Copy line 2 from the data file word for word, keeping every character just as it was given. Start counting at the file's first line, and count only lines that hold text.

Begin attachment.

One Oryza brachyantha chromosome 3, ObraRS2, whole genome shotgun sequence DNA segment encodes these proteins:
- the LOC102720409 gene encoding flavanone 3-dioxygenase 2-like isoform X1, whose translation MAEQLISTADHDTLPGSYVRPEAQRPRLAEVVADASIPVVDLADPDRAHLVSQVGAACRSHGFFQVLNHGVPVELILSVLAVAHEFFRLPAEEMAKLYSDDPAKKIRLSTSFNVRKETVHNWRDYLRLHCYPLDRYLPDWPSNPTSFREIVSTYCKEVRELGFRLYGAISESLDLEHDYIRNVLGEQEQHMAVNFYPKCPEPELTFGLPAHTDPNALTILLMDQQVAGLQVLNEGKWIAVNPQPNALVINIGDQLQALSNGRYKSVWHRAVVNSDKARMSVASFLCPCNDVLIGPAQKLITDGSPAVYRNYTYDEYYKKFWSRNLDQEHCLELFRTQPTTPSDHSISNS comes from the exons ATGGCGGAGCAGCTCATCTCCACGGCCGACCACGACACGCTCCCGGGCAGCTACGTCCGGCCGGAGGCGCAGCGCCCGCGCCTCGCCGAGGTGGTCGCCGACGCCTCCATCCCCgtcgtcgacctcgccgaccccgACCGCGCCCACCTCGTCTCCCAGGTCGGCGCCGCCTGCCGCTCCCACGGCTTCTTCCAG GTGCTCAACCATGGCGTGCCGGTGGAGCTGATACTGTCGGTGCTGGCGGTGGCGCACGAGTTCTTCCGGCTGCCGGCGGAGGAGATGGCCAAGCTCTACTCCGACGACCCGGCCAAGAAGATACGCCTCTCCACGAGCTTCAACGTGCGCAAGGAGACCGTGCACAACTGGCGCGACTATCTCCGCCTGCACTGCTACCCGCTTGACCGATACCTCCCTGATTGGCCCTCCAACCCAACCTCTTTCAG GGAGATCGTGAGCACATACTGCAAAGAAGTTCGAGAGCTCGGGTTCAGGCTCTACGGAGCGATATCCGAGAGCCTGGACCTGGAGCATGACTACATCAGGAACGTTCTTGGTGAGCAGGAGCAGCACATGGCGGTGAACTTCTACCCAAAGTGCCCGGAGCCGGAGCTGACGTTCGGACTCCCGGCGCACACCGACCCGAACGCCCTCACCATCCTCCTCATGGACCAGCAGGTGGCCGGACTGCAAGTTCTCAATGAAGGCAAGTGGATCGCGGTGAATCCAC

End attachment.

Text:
- the LOC102720409 gene encoding flavanone 3-dioxygenase 2-like isoform X1, whose translation MAEQLISTADHDTLPGSYVRPEAQRPRLAEVVADASIPVVDLADPDRAHLVSQVGAACRSHGFFQVLNHGVPVELILSVLAVAHEFFRLPAEEMAKLYSDDPAKKIRLSTSFNVRKETVHNWRDYLRLHCYPLDRYLPDWPSNPTSFREIVSTYCKEVRELGFRLYGAISESLDLEHDYIRNVLGEQEQHMAVNFYPKCPEPELTFGLPAHTDPNALTILLMDQQVAGLQVLNEGKWIAVNPQPNALVINIGDQLQALSNGRYKSVWHRAVVNSDKARMSVASFLCPCNDVLIGPAQKLITDGSPAVYRNYTYDEYYKKFWSRNLDQEHCLELFRTQPTTPSDHSISNS comes from the exons ATGGCGGAGCAGCTCATCTCCACGGCCGACCACGACACGCTCCCGGGCAGCTACGTCCGGCCGGAGGCGCAGCGCCCGCGCCTCGCCGAGGTGGTCGCCGACGCCTCCATCCCCgtcgtcgacctcgccgaccccgACCGCGCCCACCTCGTCTCCCAGGTCGGCGCCGCCTGCCGCTCCCACGGCTTCTTCCAG GTGCTCAACCATGGCGTGCCGGTGGAGCTGATACTGTCGGTGCTGGCGGTGGCGCACGAGTTCTTCCGGCTGCCGGCGGAGGAGATGGCCAAGCTCTACTCCGACGACCCGGCCAAGAAGATACGCCTCTCCACGAGCTTCAACGTGCGCAAGGAGACCGTGCACAACTGGCGCGACTATCTCCGCCTGCACTGCTACCCGCTTGACCGATACCTCCCTGATTGGCCCTCCAACCCAACCTCTTTCAG GGAGATCGTGAGCACATACTGCAAAGAAGTTCGAGAGCTCGGGTTCAGGCTCTACGGAGCGATATCCGAGAGCCTGGACCTGGAGCATGACTACATCAGGAACGTTCTTGGTGAGCAGGAGCAGCACATGGCGGTGAACTTCTACCCAAAGTGCCCGGAGCCGGAGCTGACGTTCGGACTCCCGGCGCACACCGACCCGAACGCCCTCACCATCCTCCTCATGGACCAGCAGGTGGCCGGACTGCAAGTTCTCAATGAAGGCAAGTGGATCGCGGTGAATCCAC